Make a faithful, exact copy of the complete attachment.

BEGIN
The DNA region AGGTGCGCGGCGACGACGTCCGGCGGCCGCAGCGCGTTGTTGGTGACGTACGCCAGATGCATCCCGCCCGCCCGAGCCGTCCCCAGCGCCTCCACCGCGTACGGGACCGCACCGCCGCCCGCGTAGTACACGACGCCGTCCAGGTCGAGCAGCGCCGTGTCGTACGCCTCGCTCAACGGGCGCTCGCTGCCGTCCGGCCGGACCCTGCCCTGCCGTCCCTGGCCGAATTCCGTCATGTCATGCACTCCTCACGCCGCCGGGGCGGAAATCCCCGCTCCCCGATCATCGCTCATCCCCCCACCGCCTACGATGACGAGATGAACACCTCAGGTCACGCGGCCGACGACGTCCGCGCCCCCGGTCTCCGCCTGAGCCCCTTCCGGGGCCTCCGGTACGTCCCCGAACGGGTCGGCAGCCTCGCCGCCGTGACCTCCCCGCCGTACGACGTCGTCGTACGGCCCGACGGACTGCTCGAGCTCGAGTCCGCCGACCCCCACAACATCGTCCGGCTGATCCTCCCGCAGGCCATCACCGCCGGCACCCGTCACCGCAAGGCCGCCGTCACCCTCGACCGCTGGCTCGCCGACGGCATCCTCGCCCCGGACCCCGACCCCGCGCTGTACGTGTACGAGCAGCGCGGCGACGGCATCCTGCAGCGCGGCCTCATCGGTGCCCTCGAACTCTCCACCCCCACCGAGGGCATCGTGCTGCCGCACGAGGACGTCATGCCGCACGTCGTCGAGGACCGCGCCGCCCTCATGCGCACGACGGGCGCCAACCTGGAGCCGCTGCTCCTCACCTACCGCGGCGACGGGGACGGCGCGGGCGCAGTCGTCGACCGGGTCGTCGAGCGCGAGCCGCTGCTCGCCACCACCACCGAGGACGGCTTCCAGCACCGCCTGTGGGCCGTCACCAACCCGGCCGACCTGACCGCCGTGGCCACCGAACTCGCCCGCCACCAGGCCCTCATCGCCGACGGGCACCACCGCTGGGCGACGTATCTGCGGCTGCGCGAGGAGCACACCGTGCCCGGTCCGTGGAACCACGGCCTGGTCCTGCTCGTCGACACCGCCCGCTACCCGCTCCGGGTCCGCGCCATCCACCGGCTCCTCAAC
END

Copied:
The DNA region AGGTGCGCGGCGACGACGTCCGGCGGCCGCAGCGCGTTGTTGGTGACGTACGCCAGATGCATCCCGCCCGCCCGAGCCGTCCCCAGCGCCTCCACCGCGTACGGGACCGCACCGCCGCCCGCGTAGTACACGACGCCGTCCAGGTCGAGCAGCGCCGTGTCGTACGCCTCGCTCAACGGGCGCTCGCTGCCGTCCGGCCGGACCCTGCCCTGCCGTCCCTGGCCGAATTCCGTCATGTCATGCACTCCTCACGCCGCCGGGGCGGAAATCCCCGCTCCCCGATCATCGCTCATCCCCCCACCGCCTACGATGACGAGATGAACACCTCAGGTCACGCGGCCGACGACGTCCGCGCCCCCGGTCTCCGCCTGAGCCCCTTCCGGGGCCTCCGGTACGTCCCCGAACGGGTCGGCAGCCTCGCCGCCGTGACCTCCCCGCCGTACGACGTCGTCGTACGGCCCGACGGACTGCTCGAGCTCGAGTCCGCCGACCCCCACAACATCGTCCGGCTGATCCTCCCGCAGGCCATCACCGCCGGCACCCGTCACCGCAAGGCCGCCGTCACCCTCGACCGCTGGCTCGCCGACGGCATCCTCGCCCCGGACCCCGACCCCGCGCTGTACGTGTACGAGCAGCGCGGCGACGGCATCCTGCAGCGCGGCCTCATCGGTGCCCTCGAACTCTCCACCCCCACCGAGGGCATCGTGCTGCCGCACGAGGACGTCATGCCGCACGTCGTCGAGGACCGCGCCGCCCTCATGCGCACGACGGGCGCCAACCTGGAGCCGCTGCTCCTCACCTACCGCGGCGACGGGGACGGCGCGGGCGCAGTCGTCGACCGGGTCGTCGAGCGCGAGCCGCTGCTCGCCACCACCACCGAGGACGGCTTCCAGCACCGCCTGTGGGCCGTCACCAACCCGGCCGACCTGACCGCCGTGGCCACCGAACTCGCCCGCCACCAGGCCCTCATCGCCGACGGGCACCACCGCTGGGCGACGTATCTGCGGCTGCGCGAGGAGCACACCGTGCCCGGTCCGTGGAACCACGGCCTGGTCCTGCTCGTCGACACCGCCCGCTACCCGCTCCGGGTCCGCGCCATCCACCGGCTCCTCAAC